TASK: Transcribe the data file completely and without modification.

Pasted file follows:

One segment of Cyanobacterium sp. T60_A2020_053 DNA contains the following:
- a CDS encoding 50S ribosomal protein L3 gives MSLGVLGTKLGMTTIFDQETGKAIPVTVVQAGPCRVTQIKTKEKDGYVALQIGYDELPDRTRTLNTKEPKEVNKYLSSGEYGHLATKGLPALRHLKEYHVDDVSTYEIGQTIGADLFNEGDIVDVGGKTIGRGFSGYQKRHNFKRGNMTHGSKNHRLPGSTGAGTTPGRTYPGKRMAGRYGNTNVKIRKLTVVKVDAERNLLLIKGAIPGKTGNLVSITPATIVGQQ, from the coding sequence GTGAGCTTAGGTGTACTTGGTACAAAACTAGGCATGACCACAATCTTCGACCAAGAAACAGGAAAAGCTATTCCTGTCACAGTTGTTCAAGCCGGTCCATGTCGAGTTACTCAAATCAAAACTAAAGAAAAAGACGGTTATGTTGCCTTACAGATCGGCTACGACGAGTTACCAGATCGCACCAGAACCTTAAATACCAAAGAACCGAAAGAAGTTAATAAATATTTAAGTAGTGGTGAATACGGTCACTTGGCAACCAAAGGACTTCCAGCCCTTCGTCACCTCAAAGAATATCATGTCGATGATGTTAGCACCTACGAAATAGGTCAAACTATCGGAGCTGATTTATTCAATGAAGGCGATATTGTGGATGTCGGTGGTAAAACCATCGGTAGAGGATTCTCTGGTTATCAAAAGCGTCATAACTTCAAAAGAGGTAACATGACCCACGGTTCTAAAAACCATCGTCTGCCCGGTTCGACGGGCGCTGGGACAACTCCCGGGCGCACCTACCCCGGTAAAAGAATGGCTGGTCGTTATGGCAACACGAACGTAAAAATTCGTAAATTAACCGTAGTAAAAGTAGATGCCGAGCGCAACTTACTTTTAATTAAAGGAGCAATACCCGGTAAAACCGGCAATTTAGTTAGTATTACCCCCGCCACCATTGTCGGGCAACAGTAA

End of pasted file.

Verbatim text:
One segment of Cyanobacterium sp. T60_A2020_053 DNA contains the following:
- a CDS encoding 50S ribosomal protein L3 gives MSLGVLGTKLGMTTIFDQETGKAIPVTVVQAGPCRVTQIKTKEKDGYVALQIGYDELPDRTRTLNTKEPKEVNKYLSSGEYGHLATKGLPALRHLKEYHVDDVSTYEIGQTIGADLFNEGDIVDVGGKTIGRGFSGYQKRHNFKRGNMTHGSKNHRLPGSTGAGTTPGRTYPGKRMAGRYGNTNVKIRKLTVVKVDAERNLLLIKGAIPGKTGNLVSITPATIVGQQ, from the coding sequence GTGAGCTTAGGTGTACTTGGTACAAAACTAGGCATGACCACAATCTTCGACCAAGAAACAGGAAAAGCTATTCCTGTCACAGTTGTTCAAGCCGGTCCATGTCGAGTTACTCAAATCAAAACTAAAGAAAAAGACGGTTATGTTGCCTTACAGATCGGCTACGACGAGTTACCAGATCGCACCAGAACCTTAAATACCAAAGAACCGAAAGAAGTTAATAAATATTTAAGTAGTGGTGAATACGGTCACTTGGCAACCAAAGGACTTCCAGCCCTTCGTCACCTCAAAGAATATCATGTCGATGATGTTAGCACCTACGAAATAGGTCAAACTATCGGAGCTGATTTATTCAATGAAGGCGATATTGTGGATGTCGGTGGTAAAACCATCGGTAGAGGATTCTCTGGTTATCAAAAGCGTCATAACTTCAAAAGAGGTAACATGACCCACGGTTCTAAAAACCATCGTCTGCCCGGTTCGACGGGCGCTGGGACAACTCCCGGGCGCACCTACCCCGGTAAAAGAATGGCTGGTCGTTATGGCAACACGAACGTAAAAATTCGTAAATTAACCGTAGTAAAAGTAGATGCCGAGCGCAACTTACTTTTAATTAAAGGAGCAATACCCGGTAAAACCGGCAATTTAGTTAGTATTACCCCCGCCACCATTGTCGGGCAACAGTAA